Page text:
I'm interested to know that, what is the difference between linear regression and multiple linear regression? both of them seems same to me.

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    $\begingroup$ Linear regression might have one x-variable (simple linear regression) or more than one. Multiple linear regression can only refer to the case where there's more than one. $\endgroup$
    – Glen_b
    Jan 29, 2014 at 14:27
  • $\begingroup$ @Glen_b, I didn't exactly get it. you say that Linear regression might have one x-variable or more than one. Multiple linear regression can only more than one x-variable ? $\endgroup$ Jan 29, 2014 at 14:36
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    $\begingroup$ Correct. Linear regression can encompass both simple- and multiple- linear regression (though perhaps more frequently refers to simple linear regression). But those latter two terms are mutually exclusive categories. $\endgroup$
    – Glen_b
    Jan 29, 2014 at 14:40

1 Answer 1


By linear regression I assume that you mean simple linear regression. The difference is in the number of independent explanatory variables you use to model your dependent variable.

Simple linear regression

$Y=\beta X+\beta_0$

Multiple linear regression

$Y=\beta_1 X_1+\beta_2 X_2+...+ \beta_m X_m + \beta_0$

Where the $\beta$'s are the parameters to fit. In other words simple linear regression is just a special case of multiple linear regression.

This is not the same as multivariate linear regression which has more than one dependent variable.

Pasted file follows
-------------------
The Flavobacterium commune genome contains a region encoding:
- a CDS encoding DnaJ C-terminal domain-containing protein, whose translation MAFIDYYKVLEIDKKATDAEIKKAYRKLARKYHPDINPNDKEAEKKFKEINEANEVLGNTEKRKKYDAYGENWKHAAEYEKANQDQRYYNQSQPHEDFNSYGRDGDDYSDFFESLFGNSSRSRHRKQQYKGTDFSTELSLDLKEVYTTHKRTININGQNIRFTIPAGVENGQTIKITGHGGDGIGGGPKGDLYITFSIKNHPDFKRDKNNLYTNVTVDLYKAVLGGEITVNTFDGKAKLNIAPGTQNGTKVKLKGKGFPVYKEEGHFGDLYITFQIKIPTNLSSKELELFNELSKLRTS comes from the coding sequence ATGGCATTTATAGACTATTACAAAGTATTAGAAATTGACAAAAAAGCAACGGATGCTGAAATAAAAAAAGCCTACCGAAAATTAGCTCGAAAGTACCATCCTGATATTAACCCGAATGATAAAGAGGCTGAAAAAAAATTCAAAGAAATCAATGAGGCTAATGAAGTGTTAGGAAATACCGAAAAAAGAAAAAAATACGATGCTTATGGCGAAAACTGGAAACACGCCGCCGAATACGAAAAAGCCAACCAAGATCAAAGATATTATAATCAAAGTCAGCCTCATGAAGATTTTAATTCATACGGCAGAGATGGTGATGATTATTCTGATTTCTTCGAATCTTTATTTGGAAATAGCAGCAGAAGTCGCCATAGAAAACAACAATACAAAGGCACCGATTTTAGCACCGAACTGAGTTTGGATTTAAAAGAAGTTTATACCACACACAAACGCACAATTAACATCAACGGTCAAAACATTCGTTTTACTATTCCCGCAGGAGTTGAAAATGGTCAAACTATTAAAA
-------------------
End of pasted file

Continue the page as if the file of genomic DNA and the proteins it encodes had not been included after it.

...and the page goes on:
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    $\begingroup$ Why list the intercepts last? It's ... rather unconventional. $\endgroup$
    – Glen_b
    Jan 29, 2014 at 14:25
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    $\begingroup$ That's just the way I've always written it. I guess it's just my preference. The order in which one is writing it is of course irrelevant. Feel free to change it if you believe it enhances the clarity and readability of the answer. $\endgroup$
    – Dr. Mike
    Jan 29, 2014 at 14:31
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    $\begingroup$ Actually, I am okay with preference as a reason. I guess highlighting it (as we've just done) is probably sufficient. $\endgroup$
    – Glen_b
    Jan 29, 2014 at 14:36
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    $\begingroup$ @Glen_b: and oddly, it would be conventional if written as $y = ax + b$. $\endgroup$
    – Cliff AB
    May 26, 2016 at 4:58

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